Benin City
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Benin City

Benin City
City
Benin
Aerial view of Benin City
Aerial view of Benin City
Benin City is located in Nigeria
Benin City
Benin City
Location in Nigeria
Coordinates: 6°20?00?N 5°37?20?E / 6.33333°N 5.62222°E / 6.33333; 5.62222Coordinates: 6°20?00?N 5°37?20?E / 6.33333°N 5.62222°E / 6.33333; 5.62222
Country Nigeria
State Edo
Area
 o Total1,204 km2 (465 sq mi)
Population
(2015)
 o Total1,495,800
 o Estimate 
(2021)
1,782,000
 o Rank4th
 o Density1,200/km2 (3,200/sq mi)
ClimateAw

Benin City is the capital, and largest city of Edo State in southern Nigeria. It is the fourth-largest city in Nigeria after Lagos, Kano and Ibadan, with a total population of 1,782,000 as of 2021.[1] It is situated approximately 40 kilometres (25 mi) north of the Benin River and 320 kilometres (200 mi) by road east of Lagos. Benin City is the centre of Nigeria's rubber industry, and oil production is also a significant industry.[2]

It was the most important city of the Edo kingdom of Benin, which flourished during the 13th to the 19th century. It had important trade relations with Portugal during the last centuries before being razed in 1897 by a British punitive raid. Many treasures and artefacts, including the Benin Bronzes were taken by the British who followed up their victory with a military occupation of the area.

The indigenous people of Benin City are the Edo people (The Benin People), and they speak the Edo language and other Edoid languages. The people of the city have one of the richest dress cultures on the African continent and are known for their beads, body marks, bangles, anklets, raffia work and the subsistence farming of yam, plantain and cassava.[3]

History

Edo people

The original people and founders of the ?do Empire and the ?do people initially were ruled by the Ogiso (Kings of the Sky) dynasty who called their land Igodomigodo. Igodo, the first Ogiso, wielded much influence and gained popularity as a good ruler. He died after a long reign and was succeeded by Ere, his eldest son. In the 12th century, great palace intrigue and the battle for power erupted between the warrior crown prince Ekaladerhan, son of the last Ogiso and his young paternal uncle. In anger over an oracle, Prince Ekaladerhan left the royal court with his warriors. When his old father the Ogiso died, the Ogiso dynasty was ended as the people and royal kingmakers preferred their king's son as natural next in line to rule.[]

The exiled Ekaladerhan, who was not known, gained the title of Ogiso, which has been corrected in the Yoruba language to Oba (?gh?n?) of Benin. He refused to return to Ile ife but sent his son ?ranmiyan to become king in his place.[4] Prince ?ranmiyan took up residence in the palace built for him at Uzama by the elders, now a coronation shrine. Soon after he married a beautiful lady, ?rinmwide, daughter of Osa-nego, the ninth Enogie of Ed?. He and Erinwide had a son. After some years he called a meeting of the people and renounced his office, remarking that the country was a land of vexation, Ile-Ibinu, and that only a child born, trained and educated in the arts and mysteries of the land could reign over the people.[] The country was afterward known by this name. He caused his son born to him by ?rinmwide to be made King in his place and returned to Benin land . After some years in Ife, he left for Benin, where he also left a son behind upon leaving, and his son Ajaka ultimately became the first Oba lf Benin of the present line, while ?ranmiyan (the exiled Prince Ekaladerhan, also known as Izoduwa) himself was reigning as ni of If?. Therefore, ?ranmiyan of Ife, the father of ?w?ka I, the ?ba of Benin, was also the father of Ajaka, Alaafin of ?y?.[5] ni of If?. Allegedly ?ba ?w?ka later changed the name of the city of Ile-Binu, the capital of the Benin kingdom, to "Ubinu." This name would be reinterpreted by the Portuguese as "Benin" in their own language. Around 1470, ?wuare changed the name of the state to ?do.[6] This was about the time the people of ?kp?kp? migrated from Benin City. Alternatively, Yorubas believe Oduduwa was from the Middle East and migrated from that area to the present Ile Ife.[] Because of his power and military might, he was able to conquer the enemies invading Benin. That was why the people of Benin made him the King or Oba of Benin. In any case, it is agreed upon by both the Yoruba and Edos that Oduduwa sent his son Prince Oramiyan of Ife to rule Benin City and found the Oba dynasty in Benin City.[]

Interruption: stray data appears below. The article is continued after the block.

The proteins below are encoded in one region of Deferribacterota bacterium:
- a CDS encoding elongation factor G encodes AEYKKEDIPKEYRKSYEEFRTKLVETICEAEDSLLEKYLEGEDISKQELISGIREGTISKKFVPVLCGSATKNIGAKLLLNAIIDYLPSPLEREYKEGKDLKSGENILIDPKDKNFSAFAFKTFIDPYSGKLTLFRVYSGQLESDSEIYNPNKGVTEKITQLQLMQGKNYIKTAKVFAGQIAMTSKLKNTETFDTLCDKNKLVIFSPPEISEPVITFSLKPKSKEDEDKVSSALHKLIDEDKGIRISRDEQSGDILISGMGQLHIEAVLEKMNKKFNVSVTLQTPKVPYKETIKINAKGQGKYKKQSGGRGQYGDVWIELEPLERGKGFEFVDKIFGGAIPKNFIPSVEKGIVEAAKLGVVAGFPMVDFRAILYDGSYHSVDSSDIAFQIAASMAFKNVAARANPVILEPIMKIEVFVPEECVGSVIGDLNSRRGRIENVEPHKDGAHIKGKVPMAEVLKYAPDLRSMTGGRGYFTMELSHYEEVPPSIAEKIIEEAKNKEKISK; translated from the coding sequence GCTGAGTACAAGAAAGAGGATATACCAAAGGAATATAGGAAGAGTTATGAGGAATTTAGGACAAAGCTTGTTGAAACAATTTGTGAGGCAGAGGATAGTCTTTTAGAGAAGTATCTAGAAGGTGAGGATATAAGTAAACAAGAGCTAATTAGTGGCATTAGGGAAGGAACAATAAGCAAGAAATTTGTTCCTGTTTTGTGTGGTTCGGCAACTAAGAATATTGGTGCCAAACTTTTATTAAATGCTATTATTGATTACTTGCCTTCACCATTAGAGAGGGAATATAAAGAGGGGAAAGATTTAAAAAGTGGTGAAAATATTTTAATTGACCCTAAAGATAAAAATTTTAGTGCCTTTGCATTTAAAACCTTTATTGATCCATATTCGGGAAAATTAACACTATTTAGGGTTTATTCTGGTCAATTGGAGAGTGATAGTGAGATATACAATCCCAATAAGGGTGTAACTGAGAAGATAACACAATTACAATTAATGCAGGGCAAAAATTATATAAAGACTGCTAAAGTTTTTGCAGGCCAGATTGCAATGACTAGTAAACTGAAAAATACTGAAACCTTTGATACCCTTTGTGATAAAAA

European Contact

The Portuguese visited Benin City around 1485. Benin grew rich during the 16th and 17th centuries due to trade within southern Nigeria, as well as through trade with Europeans, mostly in pepper and ivory. In the early 16th century, the ?ba sent an ambassador to Lisbon, and the King of Portugal sent Christian missionaries to Benin. Some residents of Benin could still speak a pidgin Portuguese in the late 19th century. Many Portuguese loan words can still be found today in the languages of the area. A Portuguese captain described the city in 1691:"Great Benin, where the king resides, is larger than Lisbon; all the streets run straight and as far as the eye can see. The houses are large, especially that of the king, which is richly decorated and has fine columns. The city is wealthy and industrious. It is so well governed that theft is unknown and the people live in such security that they have no doors to their houses". This was at a time when theft and murder were rife in London.[7][8]

Drawing of Benin City made by a British officer, 1897

On 17 February 1897, Benin City fell to the British.[3] In the "Punitive Expedition", a 1,200-strong British force, under the command of Admiral Sir Harry Rawson, conquered and razed the city after all but two men from a previous British expeditionary force led by Acting Consul General Philips were killed.[9][10] Alan Boisragon, one of the survivors of the Benin Massacre, includes references to the practice of human sacrifice in the city in a firsthand account written in 1898 (one year after the Punitive Expedition).[11] James D. Graham notes that although "there is little doubt that human sacrifices were an integral part of the Benin state religion from very early days," firsthand accounts regarding such acts often varied significantly, with some reporting them and others making no mention of them.[12]

The "Benin Bronzes", portrait figures, busts and groups created in iron, carved ivory, and especially in brass (conventionally called "bronze"), were taken from the city by the British and are currently displayed in various museums around the world.[3] Some of the bronzes were auctioned off to compensate for the expenses incurred during the invasion of the city. Most of these artifacts can be found today in British museums and other parts of the world. In recent years, various appeals have gone to the British government to return such artifacts. The most prominent of these artifacts was the famous Queen Idia mask used as a mascot during the Second Festival of Arts Culture (FESTAC '77) held in Nigeria in 1977 now known as "Festac Mask".